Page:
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The Post’s shortlist for Oscars 2021 Best Picture nominations
Welcome to the weirdest Oscars season ever.
Every aspect of the 2021 race is unprecedented: Many of the contenders have barely played a brick-and-mortar theater, the glamorous ceremony will almost certainly not be held in-person and it’s been pushed to April 25 due to the pandemic. Nonetheless, the tussle for the trophies is in full swing, with the Golden Globes airing Sunday.
Now, The Post kicks off its annual Academy Awards tracker — Gold Digger. First up, here’s who’s in the lead for Best Picture, a category in which as many as 10 films will be named when Oscar nominations are announced March 15.
Director Chloé Zhao’s social-issues drama, starring Oscar winner Frances McDormand as a struggling woman who decides to make a home out of her van, has been the Best Picture front-runner since early fall. When other nervous contenders were kicking their theatrical releases far into 2021, “Nomadland” showed its swagger by having a well-received rolling premiere at the all-important Venice and Toronto film festivals instead. At TIFF, it snagged the people’s choice award, which the 2019 Best Picture victor “Green Book” also took home. Oscar-bait to the core, it’s already been named best film of the year by at least 13 critics groups, and is nominated for best drama in the film category at the Golden Globes. However, like any normal year, voters tend to get exhausted by a monthslong Goliath, and the excitement is waning.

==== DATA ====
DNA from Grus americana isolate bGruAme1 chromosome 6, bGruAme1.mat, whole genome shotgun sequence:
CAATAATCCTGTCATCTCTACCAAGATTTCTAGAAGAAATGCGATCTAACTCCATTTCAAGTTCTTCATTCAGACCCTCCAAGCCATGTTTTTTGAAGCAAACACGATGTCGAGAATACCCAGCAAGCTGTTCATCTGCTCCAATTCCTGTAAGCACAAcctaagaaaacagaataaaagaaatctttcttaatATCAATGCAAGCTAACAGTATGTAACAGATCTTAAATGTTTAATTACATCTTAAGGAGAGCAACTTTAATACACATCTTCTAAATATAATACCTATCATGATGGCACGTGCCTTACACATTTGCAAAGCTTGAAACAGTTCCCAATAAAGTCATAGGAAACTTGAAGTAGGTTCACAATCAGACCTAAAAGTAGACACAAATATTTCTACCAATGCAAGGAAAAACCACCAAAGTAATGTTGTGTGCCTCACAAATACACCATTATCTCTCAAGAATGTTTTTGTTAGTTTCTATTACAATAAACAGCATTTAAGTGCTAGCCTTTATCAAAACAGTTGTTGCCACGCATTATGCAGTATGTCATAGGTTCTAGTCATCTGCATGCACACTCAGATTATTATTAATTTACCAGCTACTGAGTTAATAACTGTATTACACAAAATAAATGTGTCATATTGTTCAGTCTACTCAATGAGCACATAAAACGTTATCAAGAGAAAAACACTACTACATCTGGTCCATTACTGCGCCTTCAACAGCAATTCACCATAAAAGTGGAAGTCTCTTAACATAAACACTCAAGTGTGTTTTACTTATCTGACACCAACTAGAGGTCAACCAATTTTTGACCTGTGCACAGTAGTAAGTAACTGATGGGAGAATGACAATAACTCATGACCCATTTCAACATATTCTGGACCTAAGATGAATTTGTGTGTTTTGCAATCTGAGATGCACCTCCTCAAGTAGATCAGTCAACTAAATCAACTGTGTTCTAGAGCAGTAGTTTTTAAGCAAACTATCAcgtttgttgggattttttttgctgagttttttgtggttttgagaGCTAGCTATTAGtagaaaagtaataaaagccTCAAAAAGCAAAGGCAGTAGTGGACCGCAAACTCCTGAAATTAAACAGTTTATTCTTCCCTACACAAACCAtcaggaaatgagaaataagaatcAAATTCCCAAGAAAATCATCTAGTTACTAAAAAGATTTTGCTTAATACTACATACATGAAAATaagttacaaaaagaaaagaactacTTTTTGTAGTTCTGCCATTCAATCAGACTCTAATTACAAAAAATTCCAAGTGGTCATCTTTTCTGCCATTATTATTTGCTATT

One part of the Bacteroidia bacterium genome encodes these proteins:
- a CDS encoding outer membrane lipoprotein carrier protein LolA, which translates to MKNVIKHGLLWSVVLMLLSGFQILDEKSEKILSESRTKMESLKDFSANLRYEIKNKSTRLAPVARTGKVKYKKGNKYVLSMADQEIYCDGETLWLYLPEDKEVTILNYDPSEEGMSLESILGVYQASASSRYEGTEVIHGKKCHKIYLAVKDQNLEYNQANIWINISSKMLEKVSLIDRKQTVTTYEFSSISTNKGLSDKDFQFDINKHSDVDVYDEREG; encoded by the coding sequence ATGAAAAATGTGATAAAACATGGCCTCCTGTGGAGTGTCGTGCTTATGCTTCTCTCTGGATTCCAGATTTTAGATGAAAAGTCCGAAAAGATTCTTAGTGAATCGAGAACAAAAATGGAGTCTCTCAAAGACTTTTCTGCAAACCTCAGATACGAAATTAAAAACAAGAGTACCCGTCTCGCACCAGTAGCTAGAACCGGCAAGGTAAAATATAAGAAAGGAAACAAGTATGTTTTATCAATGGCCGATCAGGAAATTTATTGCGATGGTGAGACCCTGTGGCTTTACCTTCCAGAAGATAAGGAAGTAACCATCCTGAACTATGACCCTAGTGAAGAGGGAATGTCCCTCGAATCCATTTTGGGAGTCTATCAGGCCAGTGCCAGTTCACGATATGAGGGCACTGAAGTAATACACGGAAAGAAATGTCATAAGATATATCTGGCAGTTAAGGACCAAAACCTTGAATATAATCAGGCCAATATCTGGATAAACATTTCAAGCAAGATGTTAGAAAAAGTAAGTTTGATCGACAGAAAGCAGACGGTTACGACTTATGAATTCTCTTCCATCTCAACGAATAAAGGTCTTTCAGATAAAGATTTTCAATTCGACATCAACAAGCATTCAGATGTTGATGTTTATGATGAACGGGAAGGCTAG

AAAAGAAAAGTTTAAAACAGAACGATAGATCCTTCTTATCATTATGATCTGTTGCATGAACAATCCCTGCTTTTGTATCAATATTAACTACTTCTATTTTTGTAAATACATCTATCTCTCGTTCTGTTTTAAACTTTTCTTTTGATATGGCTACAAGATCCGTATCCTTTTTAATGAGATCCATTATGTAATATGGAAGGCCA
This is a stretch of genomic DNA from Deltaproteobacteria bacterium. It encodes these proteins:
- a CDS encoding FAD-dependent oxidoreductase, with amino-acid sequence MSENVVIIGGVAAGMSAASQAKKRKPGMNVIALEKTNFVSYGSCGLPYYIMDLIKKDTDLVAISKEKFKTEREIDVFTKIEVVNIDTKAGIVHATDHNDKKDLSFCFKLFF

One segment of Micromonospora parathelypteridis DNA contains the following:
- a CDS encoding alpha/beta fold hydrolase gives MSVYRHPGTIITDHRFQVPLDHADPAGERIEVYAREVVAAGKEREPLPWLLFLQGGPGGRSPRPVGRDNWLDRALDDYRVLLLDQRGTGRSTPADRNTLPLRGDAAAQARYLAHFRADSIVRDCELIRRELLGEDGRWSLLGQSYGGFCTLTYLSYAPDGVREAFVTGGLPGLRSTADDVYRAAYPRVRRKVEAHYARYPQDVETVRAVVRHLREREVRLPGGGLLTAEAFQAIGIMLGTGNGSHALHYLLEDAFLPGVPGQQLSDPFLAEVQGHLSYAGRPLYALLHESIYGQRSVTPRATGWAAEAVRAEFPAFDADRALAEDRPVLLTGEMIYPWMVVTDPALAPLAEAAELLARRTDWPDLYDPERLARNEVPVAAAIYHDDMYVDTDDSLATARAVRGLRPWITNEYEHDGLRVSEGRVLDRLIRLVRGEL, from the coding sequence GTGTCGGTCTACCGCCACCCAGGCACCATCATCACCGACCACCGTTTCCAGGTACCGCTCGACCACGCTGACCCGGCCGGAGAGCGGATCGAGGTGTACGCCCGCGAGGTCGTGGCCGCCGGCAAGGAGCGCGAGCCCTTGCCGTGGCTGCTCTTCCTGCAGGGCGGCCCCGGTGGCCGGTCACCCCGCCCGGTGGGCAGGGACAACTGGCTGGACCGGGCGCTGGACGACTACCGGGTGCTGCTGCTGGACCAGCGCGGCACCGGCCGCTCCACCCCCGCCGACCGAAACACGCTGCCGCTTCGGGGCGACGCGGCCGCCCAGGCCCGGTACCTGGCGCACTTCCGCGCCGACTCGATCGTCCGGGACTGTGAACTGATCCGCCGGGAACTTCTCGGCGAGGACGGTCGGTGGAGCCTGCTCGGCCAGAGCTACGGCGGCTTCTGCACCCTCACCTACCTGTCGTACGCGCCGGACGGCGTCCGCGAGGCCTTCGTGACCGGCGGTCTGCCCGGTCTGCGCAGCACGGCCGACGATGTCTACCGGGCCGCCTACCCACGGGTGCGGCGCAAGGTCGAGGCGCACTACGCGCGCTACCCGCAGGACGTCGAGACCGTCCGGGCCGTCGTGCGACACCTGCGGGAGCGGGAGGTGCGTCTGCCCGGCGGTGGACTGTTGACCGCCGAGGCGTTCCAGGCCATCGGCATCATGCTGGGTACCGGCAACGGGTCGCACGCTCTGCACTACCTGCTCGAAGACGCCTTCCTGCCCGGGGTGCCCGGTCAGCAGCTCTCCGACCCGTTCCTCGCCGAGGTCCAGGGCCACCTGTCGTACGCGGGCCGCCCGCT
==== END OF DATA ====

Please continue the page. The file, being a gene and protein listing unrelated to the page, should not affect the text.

“The Trial of the Chicago 7”
If “Nomadland” is for deep thinkers, Aaron Sorkin’s historical drama is the “vote your heart” option. Low on style, but big on passion, most of the Netflix film’s award recognition comes courtesy of the Golden Globes, where it’s nominated for best supporting actor in a dramatic film (Sacha Baron-Cohen), best original song (“Hear My Voice“) as well as screenplay and director (Sorkin). The Screen Actors Guild (SAG) also gave it an outstanding cast in a motion picture nod — and actors happen to be the Oscars’ biggest voting block. SAG + Globes = Watch out, Frances.
David Fincher’s biopic about “Citizen Kane” screenwriter Herman Mankiewicz would seem a primo Oscar contender by the usual standards: It’s about the movie business (check), is set in LA (check) and stars an Oscar winner in Gary Oldman (check). Hell, it’s even black and white (jackpot!). Not so fast. For one, the old wisdom that Hollywood loves itself is flawed. (While they are flagrant narcissists, that no longer translates to awards.) The last flick about LA moviemaking to win Best Picture was “The Artist” in 2011. But the more insurmountable hill is the topic: Orson Welles and “Kane” are, today, the preference of cinephiles with TCM subscriptions — not the average middle-class viewer. Still, with six nods, “Mank” is the most nominated film at the Golden Globes.
The shock success of Bong Joon-Ho’s “Parasite” last year changed the game for foreign films. Beyond just a small few, they had been relegated to the Best Foreign Language Film category, rather than allowed to vie for the big kahuna. But that memorable Best Picture win for “Parasite” has kept the momentum for subtitles going, this time for a Korean-American film called “Minari.” That said, this gentler family drama is a very different movie — not an unraveling thriller like Joon-Ho’s — and will have a harder time getting votes. But its SAG nomination for outstanding cast should secure it an Oscar nod.
“One Night in Miami”
A shoo-in for a nomination, but a long shot for the win, is Regina King’s directorial debut about what drove the friendship of Malcolm X and Muhammad Ali. Hugely popular with critics, the Amazon movie has had a trickier time on the awards circuit, mostly getting nods for its actors, especially Leslie Odom Jr. as Sam Cooke, and occasionally for King. One glimmer of hope: The film was, notably, runner-up for the people’s choice award at TIFF last year. Recent Best Picture winners to hold that same distinction include “Parasite” and “Spotlight.”